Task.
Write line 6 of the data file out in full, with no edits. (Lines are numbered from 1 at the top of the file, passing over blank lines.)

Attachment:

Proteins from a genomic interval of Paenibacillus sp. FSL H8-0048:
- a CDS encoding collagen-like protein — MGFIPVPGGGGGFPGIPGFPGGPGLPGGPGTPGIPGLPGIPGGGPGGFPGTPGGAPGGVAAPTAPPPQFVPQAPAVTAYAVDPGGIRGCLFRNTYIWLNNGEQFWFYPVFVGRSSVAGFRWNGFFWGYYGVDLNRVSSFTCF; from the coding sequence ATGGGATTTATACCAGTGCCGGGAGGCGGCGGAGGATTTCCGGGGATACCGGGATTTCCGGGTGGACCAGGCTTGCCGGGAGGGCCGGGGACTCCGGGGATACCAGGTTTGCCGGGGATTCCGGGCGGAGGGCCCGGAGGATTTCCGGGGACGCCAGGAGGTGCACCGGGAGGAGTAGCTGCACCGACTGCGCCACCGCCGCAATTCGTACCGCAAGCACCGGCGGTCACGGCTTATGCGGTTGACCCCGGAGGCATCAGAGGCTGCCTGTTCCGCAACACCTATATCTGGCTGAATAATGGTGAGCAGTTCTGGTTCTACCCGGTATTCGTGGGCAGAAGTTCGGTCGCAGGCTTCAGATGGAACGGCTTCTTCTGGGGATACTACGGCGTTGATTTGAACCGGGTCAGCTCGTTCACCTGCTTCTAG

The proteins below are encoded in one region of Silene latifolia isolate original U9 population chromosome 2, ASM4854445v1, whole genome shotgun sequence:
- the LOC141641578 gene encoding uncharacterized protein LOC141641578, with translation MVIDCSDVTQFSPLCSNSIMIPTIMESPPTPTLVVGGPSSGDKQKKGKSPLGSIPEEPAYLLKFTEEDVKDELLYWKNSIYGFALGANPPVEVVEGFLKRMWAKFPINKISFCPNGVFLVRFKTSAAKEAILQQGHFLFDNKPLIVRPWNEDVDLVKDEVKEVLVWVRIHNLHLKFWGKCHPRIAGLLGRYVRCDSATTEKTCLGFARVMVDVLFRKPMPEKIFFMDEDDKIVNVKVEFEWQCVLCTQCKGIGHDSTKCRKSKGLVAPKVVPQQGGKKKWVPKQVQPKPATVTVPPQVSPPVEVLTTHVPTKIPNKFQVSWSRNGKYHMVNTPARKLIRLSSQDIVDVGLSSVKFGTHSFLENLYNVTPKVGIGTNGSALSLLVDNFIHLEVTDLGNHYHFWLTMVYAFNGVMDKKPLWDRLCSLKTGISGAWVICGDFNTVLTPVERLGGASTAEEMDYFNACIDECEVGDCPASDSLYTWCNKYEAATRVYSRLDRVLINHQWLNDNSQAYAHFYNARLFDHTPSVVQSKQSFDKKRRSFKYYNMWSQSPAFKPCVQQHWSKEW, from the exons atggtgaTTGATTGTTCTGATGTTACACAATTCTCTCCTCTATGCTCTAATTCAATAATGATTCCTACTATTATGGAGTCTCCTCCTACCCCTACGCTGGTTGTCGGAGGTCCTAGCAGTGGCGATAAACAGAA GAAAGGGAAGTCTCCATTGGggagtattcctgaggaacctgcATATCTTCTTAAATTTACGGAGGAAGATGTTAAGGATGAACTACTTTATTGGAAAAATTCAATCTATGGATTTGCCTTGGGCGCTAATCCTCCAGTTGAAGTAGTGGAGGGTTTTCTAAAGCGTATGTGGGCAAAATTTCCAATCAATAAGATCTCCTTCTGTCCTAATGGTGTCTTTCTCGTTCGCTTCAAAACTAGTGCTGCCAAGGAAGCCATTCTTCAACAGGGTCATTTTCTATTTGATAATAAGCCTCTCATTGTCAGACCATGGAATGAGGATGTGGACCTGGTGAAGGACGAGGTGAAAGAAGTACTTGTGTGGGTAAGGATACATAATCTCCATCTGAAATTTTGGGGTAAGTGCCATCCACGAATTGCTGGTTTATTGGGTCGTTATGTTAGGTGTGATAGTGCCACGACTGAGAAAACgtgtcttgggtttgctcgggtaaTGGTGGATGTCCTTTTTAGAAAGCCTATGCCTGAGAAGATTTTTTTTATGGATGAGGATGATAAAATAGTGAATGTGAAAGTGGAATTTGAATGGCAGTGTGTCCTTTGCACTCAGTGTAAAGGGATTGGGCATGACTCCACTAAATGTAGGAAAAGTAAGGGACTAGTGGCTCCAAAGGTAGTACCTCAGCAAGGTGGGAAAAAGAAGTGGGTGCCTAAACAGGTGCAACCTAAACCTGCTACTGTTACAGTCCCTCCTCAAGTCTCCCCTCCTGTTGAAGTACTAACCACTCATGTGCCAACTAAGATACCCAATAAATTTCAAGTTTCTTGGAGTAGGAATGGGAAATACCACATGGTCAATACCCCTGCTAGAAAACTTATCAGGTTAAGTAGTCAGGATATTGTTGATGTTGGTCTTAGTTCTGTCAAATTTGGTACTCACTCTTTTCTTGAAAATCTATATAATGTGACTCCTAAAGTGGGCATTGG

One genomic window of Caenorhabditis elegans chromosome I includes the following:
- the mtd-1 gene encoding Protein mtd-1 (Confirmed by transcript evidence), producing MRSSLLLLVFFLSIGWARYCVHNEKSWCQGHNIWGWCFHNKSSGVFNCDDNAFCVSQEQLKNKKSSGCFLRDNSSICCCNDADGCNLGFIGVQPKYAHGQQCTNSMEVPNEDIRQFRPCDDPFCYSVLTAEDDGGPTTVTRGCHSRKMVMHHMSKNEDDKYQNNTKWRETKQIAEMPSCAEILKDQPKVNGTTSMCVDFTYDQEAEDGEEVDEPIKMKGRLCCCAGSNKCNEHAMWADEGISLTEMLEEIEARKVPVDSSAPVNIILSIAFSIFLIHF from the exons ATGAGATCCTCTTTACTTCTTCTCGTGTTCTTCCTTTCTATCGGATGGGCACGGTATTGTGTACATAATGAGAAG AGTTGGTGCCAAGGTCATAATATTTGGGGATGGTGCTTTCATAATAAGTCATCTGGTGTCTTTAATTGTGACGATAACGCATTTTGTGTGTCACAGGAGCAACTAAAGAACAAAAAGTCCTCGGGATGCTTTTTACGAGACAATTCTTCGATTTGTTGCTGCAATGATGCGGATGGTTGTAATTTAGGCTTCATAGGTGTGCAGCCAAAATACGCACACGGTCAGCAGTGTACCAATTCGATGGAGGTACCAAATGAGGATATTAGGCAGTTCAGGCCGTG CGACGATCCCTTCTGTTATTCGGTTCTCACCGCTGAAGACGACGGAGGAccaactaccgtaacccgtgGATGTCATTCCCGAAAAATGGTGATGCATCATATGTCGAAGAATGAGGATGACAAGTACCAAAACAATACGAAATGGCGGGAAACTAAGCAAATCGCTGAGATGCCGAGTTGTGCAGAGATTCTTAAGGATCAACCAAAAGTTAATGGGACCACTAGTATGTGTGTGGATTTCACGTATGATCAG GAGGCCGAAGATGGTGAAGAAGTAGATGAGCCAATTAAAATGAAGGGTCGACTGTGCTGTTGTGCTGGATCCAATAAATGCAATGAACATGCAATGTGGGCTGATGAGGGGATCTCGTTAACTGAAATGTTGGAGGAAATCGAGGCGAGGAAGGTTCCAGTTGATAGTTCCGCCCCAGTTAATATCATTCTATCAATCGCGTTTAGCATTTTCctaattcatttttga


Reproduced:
- the mtd-1 gene encoding Protein mtd-1 (Confirmed by transcript evidence), producing MRSSLLLLVFFLSIGWARYCVHNEKSWCQGHNIWGWCFHNKSSGVFNCDDNAFCVSQEQLKNKKSSGCFLRDNSSICCCNDADGCNLGFIGVQPKYAHGQQCTNSMEVPNEDIRQFRPCDDPFCYSVLTAEDDGGPTTVTRGCHSRKMVMHHMSKNEDDKYQNNTKWRETKQIAEMPSCAEILKDQPKVNGTTSMCVDFTYDQEAEDGEEVDEPIKMKGRLCCCAGSNKCNEHAMWADEGISLTEMLEEIEARKVPVDSSAPVNIILSIAFSIFLIHF from the exons ATGAGATCCTCTTTACTTCTTCTCGTGTTCTTCCTTTCTATCGGATGGGCACGGTATTGTGTACATAATGAGAAG AGTTGGTGCCAAGGTCATAATATTTGGGGATGGTGCTTTCATAATAAGTCATCTGGTGTCTTTAATTGTGACGATAACGCATTTTGTGTGTCACAGGAGCAACTAAAGAACAAAAAGTCCTCGGGATGCTTTTTACGAGACAATTCTTCGATTTGTTGCTGCAATGATGCGGATGGTTGTAATTTAGGCTTCATAGGTGTGCAGCCAAAATACGCACACGGTCAGCAGTGTACCAATTCGATGGAGGTACCAAATGAGGATATTAGGCAGTTCAGGCCGTG CGACGATCCCTTCTGTTATTCGGTTCTCACCGCTGAAGACGACGGAGGAccaactaccgtaacccgtgGATGTCATTCCCGAAAAATGGTGATGCATCATATGTCGAAGAATGAGGATGACAAGTACCAAAACAATACGAAATGGCGGGAAACTAAGCAAATCGCTGAGATGCCGAGTTGTGCAGAGATTCTTAAGGATCAACCAAAAGTTAATGGGACCACTAGTATGTGTGTGGATTTCACGTATGATCAG GAGGCCGAAGATGGTGAAGAAGTAGATGAGCCAATTAAAATGAAGGGTCGACTGTGCTGTTGTGCTGGATCCAATAAATGCAATGAACATGCAATGTGGGCTGATGAGGGGATCTCGTTAACTGAAATGTTGGAGGAAATCGAGGCGAGGAAGGTTCCAGTTGATAGTTCCGCCCCAGTTAATATCATTCTATCAATCGCGTTTAGCATTTTCctaattcatttttga